When I’m talking to prospective medical students or young persons who might be considering some type of career in patient care, I tell them a story: Many years ago before I had left Wake Forest University, I was given a great opportunity by a local physician friend who would often join us on the swim team during practice.
He arranged for me a private talk with the Dean of Admissions at Duke University School of Medicine. It was sort of a “pre-admissions-interview” interview. After a pleasant conversation with the Dean I was allowed to go on the medical school tour with a lot of actual interviewees who were there as part of their application process. I was accompanied on the trip by a young woman friend who wanted to come along for the ride.
As we walked above the surgical suites we (the prospective students and myself) were soon thrilled to find ourselves in the “surgical observation” area. We were gazing down through a skylight window into one of Duke’s fabled cardiothoracic operating rooms and directly into the open chest cavity of a patient undergoing a complex valve procedure. A throbbing heart undulated in a pool of blood as adroit latex-gloved fingers darted to and fro, weaving silken spider webs of suture material. All of us were transfixed.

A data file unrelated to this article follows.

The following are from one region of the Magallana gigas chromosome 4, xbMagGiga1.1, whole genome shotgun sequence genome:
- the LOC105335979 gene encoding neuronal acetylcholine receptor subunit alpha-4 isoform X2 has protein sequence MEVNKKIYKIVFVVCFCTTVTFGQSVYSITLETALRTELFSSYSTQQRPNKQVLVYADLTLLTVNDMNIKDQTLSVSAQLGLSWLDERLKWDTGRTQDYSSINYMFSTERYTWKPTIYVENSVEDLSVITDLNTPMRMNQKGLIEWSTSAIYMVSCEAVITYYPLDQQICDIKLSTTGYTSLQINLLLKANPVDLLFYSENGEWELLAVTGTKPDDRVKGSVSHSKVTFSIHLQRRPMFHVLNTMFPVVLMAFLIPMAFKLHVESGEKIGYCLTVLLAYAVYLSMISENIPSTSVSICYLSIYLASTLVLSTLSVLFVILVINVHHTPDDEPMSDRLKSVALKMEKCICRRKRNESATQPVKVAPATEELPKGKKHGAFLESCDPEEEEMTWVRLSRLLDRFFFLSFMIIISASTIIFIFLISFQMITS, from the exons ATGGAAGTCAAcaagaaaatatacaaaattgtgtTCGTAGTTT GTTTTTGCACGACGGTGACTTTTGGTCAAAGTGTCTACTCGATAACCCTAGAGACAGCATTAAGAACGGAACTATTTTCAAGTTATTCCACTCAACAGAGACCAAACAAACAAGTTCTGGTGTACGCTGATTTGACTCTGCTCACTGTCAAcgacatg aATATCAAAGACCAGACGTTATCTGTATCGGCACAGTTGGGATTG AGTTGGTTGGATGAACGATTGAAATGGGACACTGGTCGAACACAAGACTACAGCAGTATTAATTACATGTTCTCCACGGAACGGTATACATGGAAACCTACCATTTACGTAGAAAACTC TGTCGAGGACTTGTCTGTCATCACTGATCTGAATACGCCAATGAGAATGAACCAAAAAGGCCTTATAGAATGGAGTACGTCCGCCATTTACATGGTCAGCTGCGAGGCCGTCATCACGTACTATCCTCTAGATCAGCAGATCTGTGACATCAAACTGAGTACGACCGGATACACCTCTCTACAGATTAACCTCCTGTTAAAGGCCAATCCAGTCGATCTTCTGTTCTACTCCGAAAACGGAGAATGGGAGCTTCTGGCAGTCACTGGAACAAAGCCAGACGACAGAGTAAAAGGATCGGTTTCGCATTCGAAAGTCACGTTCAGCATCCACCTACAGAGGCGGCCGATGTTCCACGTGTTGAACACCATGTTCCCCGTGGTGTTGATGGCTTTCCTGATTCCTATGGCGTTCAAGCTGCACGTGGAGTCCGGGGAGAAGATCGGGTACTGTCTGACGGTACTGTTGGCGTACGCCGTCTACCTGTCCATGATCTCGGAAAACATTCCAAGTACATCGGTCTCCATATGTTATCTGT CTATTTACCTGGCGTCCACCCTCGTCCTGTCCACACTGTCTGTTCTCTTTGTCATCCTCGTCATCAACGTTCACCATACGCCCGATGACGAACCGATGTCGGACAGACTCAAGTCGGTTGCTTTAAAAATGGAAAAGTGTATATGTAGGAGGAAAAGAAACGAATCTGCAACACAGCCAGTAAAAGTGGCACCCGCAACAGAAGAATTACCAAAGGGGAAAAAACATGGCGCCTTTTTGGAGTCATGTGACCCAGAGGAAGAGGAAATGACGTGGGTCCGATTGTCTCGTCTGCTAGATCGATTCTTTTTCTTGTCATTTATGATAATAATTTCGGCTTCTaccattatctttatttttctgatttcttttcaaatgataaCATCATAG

All except one.
Hearing a whimper to my right I looked over to see my friend’s ashen face descending slowly to the floor atop a potato sack of a body that had just a second before been upright by my side.
It never occurred to me that some people just can’t look at another human being in that state and in that way.
This is, after all, is what separates us, “The Strange Ones”, from normal people. And we do forget this sometimes. This is what I tell young folks to consider if they want to become medical people. You have to be able to “flip that switch” that others (the “normal ones”) don’t. There is a barrier you have to be able to cross in your interactions with another human being. If you can’t cross it, you aren’t medical material. Whether with a needle, a scope, a scalpel, a probe, a tube, a finger, or even just with your mind, the barrier you must cross is another person’s skin.